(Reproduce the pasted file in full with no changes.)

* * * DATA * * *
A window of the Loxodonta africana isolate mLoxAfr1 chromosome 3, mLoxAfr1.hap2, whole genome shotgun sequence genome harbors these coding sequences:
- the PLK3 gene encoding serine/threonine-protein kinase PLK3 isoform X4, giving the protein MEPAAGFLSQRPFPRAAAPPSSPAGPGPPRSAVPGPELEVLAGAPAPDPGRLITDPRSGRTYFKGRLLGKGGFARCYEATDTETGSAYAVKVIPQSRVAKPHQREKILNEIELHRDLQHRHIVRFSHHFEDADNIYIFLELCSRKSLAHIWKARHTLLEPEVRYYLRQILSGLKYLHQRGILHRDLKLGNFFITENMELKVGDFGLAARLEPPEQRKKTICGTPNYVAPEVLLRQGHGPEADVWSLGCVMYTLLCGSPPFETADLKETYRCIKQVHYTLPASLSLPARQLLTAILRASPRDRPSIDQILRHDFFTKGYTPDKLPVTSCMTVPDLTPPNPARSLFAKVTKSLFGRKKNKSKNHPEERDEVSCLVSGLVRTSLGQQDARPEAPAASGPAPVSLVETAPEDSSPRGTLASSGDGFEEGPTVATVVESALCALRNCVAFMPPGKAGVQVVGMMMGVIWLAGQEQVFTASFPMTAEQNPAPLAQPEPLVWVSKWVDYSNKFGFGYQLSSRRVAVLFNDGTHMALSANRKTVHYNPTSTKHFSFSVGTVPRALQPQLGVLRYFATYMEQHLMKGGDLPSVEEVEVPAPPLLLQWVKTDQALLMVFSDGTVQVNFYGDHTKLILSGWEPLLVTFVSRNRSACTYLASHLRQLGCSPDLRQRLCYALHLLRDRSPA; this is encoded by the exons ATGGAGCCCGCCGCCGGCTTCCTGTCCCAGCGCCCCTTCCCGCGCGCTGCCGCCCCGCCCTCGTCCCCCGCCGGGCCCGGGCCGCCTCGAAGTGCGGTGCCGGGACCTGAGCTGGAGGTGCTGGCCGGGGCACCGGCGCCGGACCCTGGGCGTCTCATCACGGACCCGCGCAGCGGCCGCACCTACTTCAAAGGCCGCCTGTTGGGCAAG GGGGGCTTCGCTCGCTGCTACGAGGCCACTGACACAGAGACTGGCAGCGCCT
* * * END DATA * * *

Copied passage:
A window of the Loxodonta africana isolate mLoxAfr1 chromosome 3, mLoxAfr1.hap2, whole genome shotgun sequence genome harbors these coding sequences:
- the PLK3 gene encoding serine/threonine-protein kinase PLK3 isoform X4, giving the protein MEPAAGFLSQRPFPRAAAPPSSPAGPGPPRSAVPGPELEVLAGAPAPDPGRLITDPRSGRTYFKGRLLGKGGFARCYEATDTETGSAYAVKVIPQSRVAKPHQREKILNEIELHRDLQHRHIVRFSHHFEDADNIYIFLELCSRKSLAHIWKARHTLLEPEVRYYLRQILSGLKYLHQRGILHRDLKLGNFFITENMELKVGDFGLAARLEPPEQRKKTICGTPNYVAPEVLLRQGHGPEADVWSLGCVMYTLLCGSPPFETADLKETYRCIKQVHYTLPASLSLPARQLLTAILRASPRDRPSIDQILRHDFFTKGYTPDKLPVTSCMTVPDLTPPNPARSLFAKVTKSLFGRKKNKSKNHPEERDEVSCLVSGLVRTSLGQQDARPEAPAASGPAPVSLVETAPEDSSPRGTLASSGDGFEEGPTVATVVESALCALRNCVAFMPPGKAGVQVVGMMMGVIWLAGQEQVFTASFPMTAEQNPAPLAQPEPLVWVSKWVDYSNKFGFGYQLSSRRVAVLFNDGTHMALSANRKTVHYNPTSTKHFSFSVGTVPRALQPQLGVLRYFATYMEQHLMKGGDLPSVEEVEVPAPPLLLQWVKTDQALLMVFSDGTVQVNFYGDHTKLILSGWEPLLVTFVSRNRSACTYLASHLRQLGCSPDLRQRLCYALHLLRDRSPA; this is encoded by the exons ATGGAGCCCGCCGCCGGCTTCCTGTCCCAGCGCCCCTTCCCGCGCGCTGCCGCCCCGCCCTCGTCCCCCGCCGGGCCCGGGCCGCCTCGAAGTGCGGTGCCGGGACCTGAGCTGGAGGTGCTGGCCGGGGCACCGGCGCCGGACCCTGGGCGTCTCATCACGGACCCGCGCAGCGGCCGCACCTACTTCAAAGGCCGCCTGTTGGGCAAG GGGGGCTTCGCTCGCTGCTACGAGGCCACTGACACAGAGACTGGCAGCGCCT